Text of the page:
"I don't want you snapping your fingers at the cook. [Instead], say, 'Excuse me, I would like some more....' You'll get better service. If you snap your fingers, you're not going to get anything but an attitude," Matthew explained.
"Hey, Mr. Rivers, I didn't mean ... to get in your face."
"You didn't," Matthew answered. "I'm just trying to teach you right from wrong."
Matthew learned his own values—and many important skills—in his grandmother's kitchen in the Bronx. From her wheelchair, she would talk him through steps she could not take herself. She taught him about cooking so that he could help out while his mother was involved in missions work at the church, or even when she was at home but busy running a neighborhood day-care center. Matthew's dad also had full days. As a New York City undercover detective, he toppled drug kingpins; he also served as president of the Guardians, a black police officers' fraternity.
The Rivers family prefaced every meal, many prepared by Matthew, with food for the soul.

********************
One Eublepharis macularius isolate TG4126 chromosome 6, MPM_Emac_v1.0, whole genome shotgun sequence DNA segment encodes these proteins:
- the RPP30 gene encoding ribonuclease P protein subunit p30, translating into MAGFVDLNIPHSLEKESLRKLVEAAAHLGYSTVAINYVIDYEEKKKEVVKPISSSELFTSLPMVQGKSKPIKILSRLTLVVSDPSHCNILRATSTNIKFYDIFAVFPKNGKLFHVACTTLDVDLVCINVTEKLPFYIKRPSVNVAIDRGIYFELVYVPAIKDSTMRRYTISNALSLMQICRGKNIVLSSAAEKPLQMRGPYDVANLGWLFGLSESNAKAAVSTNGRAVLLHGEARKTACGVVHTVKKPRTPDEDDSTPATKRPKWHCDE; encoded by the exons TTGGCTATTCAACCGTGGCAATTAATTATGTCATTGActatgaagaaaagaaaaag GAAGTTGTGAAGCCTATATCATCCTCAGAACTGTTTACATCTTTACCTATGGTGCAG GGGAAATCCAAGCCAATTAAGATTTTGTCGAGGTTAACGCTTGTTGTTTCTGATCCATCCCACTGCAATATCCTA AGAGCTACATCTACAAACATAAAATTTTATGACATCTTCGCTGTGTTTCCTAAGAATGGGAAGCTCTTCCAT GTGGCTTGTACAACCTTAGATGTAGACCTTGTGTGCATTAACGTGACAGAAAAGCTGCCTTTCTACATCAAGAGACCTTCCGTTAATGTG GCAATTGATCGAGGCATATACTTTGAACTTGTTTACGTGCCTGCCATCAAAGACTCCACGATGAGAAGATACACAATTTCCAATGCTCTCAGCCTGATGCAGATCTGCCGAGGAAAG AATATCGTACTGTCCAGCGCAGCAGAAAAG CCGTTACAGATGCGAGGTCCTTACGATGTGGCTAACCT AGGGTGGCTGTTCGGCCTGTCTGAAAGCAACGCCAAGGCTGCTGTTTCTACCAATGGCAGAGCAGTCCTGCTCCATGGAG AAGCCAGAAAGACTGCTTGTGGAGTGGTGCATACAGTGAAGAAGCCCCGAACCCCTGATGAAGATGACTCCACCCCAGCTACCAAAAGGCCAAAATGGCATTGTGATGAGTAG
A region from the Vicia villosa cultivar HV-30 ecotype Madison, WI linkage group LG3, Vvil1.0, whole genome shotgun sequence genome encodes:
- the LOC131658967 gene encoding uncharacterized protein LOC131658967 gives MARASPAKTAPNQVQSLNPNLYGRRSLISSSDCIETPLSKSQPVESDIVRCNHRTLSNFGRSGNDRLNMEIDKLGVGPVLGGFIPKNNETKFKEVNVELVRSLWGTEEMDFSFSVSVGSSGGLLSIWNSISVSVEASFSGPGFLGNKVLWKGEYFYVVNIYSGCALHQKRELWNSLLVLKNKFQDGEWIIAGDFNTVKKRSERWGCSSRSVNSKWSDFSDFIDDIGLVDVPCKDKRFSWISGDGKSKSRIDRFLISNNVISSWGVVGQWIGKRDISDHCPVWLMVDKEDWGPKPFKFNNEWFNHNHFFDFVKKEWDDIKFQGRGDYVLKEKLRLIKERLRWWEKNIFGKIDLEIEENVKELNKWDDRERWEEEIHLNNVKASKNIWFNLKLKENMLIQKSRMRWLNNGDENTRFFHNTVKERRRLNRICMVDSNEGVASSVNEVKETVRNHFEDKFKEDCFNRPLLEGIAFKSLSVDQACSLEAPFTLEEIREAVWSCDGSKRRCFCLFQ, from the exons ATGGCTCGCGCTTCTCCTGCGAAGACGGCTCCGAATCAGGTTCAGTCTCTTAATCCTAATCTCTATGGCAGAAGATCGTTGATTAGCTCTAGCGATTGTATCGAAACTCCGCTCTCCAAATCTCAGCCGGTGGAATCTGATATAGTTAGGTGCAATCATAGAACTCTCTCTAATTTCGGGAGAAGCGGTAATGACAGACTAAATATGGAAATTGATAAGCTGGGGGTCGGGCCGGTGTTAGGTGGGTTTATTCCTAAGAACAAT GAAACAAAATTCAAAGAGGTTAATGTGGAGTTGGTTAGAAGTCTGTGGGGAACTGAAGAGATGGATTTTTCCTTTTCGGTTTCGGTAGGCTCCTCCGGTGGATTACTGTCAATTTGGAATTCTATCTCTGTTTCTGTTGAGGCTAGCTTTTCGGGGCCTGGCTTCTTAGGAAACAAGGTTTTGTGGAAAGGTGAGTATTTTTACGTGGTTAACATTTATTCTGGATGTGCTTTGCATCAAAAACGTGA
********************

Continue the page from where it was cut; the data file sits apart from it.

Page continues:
"We had to recite a [Bible] verse before dinner every night," recalls Matthew, who was baptized as a child at the Morning Star Deliverance Church. "And then, we had our devotions. I've started doing the same thing with my kids," he says. Matthew and his wife, Tabbetha, have two children: Pamela, 7, and Cameron, 3.
Matthew's spiritual journey began in earnest after he left home and became a student at the Culinary Institute of America (CIA) in Hyde Park, N.Y.
"I always felt that being a Christian was my decision even though I went to church with my parents until ninth grade," he says. At school, he took the initiative to go to Sunday chapel and to worship services in a non-denominational setting, and to pray at night.